Soldiers and Sailors Monument (Syracuse, New York) facts for kids
Soldiers and Sailors Monument (1908-1911) is a Beaux Arts monument in Syracuse, New York, dedicated to the 12,265 men of Onondaga County who served in the Civil War. It was designed by architect Clarence Blackall and includes two bronze sculptures, The Call to Arms and An Incident at Gettysburg by Cyrus Dallin. The Memorial was erected in Clinton Square, alongside the Erie Canal.
The monument consists of a square granite pylon with attached Roman Ionic columns at its corners, supporting a heavy cornice with a carved frieze, and crowned by a globe guarded by four eagles grasping a thick garland. This is set atop a plinth, and a stepped plaza with corner piers supporting bronze lampposts. The pylon's east and west sides are adorned with bronze high-relief sculpture groups by Dallin. The north and south sides feature granite reliefs of flags and military accoutrements. The plith features dedication plaques, and a quotation from President Abraham Lincoln's Gettysburg Address. The monument is approximately 75 ft (22.86 m) tall.
Dallin won a design competition to produce the two monumental bronze groups, The Call to Arms and An Incident at Gettysburg. The competition's judges included J. Q. A. Ward and Daniel Chester French. The Incident at Gettysburg group depicts the moment when a Syracuse native, Color Sergeant William C. Lilly of the 149th New York Infantry, paused in the middle of a firefight to repair a broken flagstaff with his belt. Lilly survived Gettysburg but was killed in a later engagement in the War.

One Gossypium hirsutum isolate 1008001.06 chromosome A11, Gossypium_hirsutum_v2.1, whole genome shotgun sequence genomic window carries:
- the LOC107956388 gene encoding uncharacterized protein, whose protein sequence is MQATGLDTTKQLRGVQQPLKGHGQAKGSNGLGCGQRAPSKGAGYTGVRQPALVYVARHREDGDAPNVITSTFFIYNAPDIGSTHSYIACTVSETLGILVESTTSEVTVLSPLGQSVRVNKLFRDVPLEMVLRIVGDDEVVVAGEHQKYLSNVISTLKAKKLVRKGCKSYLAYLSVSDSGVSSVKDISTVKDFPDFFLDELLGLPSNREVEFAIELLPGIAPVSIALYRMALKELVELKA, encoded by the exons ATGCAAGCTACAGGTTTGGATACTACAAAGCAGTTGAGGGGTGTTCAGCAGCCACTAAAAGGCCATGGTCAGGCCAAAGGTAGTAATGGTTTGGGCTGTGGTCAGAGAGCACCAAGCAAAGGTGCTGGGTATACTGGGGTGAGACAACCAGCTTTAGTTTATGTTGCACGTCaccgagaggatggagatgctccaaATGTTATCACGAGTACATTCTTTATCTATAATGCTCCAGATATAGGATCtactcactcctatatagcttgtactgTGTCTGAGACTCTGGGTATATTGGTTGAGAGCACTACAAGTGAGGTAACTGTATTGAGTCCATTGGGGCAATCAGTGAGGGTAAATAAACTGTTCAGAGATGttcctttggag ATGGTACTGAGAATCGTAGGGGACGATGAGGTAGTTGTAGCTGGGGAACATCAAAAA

The monument's cornerstone was laid on Memorial Day, May 31, 1909. It was dedicated on June 21, 1910, although only Dallin’s The Call to Arms had been installed. Dallin's assistant, Frederick MacMonnies, had been sent to France to attend to the other sculpture group's casting in bronze, but instead got married and went off on his honeymoon. The Incident at Gettysburg was dedicated on June 23, 1911.
The Syracuse section of the Erie Canal was filled in and paved over in 1925, to create Erie Boulevard. The monument's original granite plaza measured 50 ft (15.24 m) by 150 ft (45.72 m), but the sections east and west of its central portion were removed in the 1930s, and replaced by landscaping. A reflecting pool that traces the canal's former path was constructed alongside the monument in 2001. It features fountain jets in warm weather and becomes an iceskating rink in winter.
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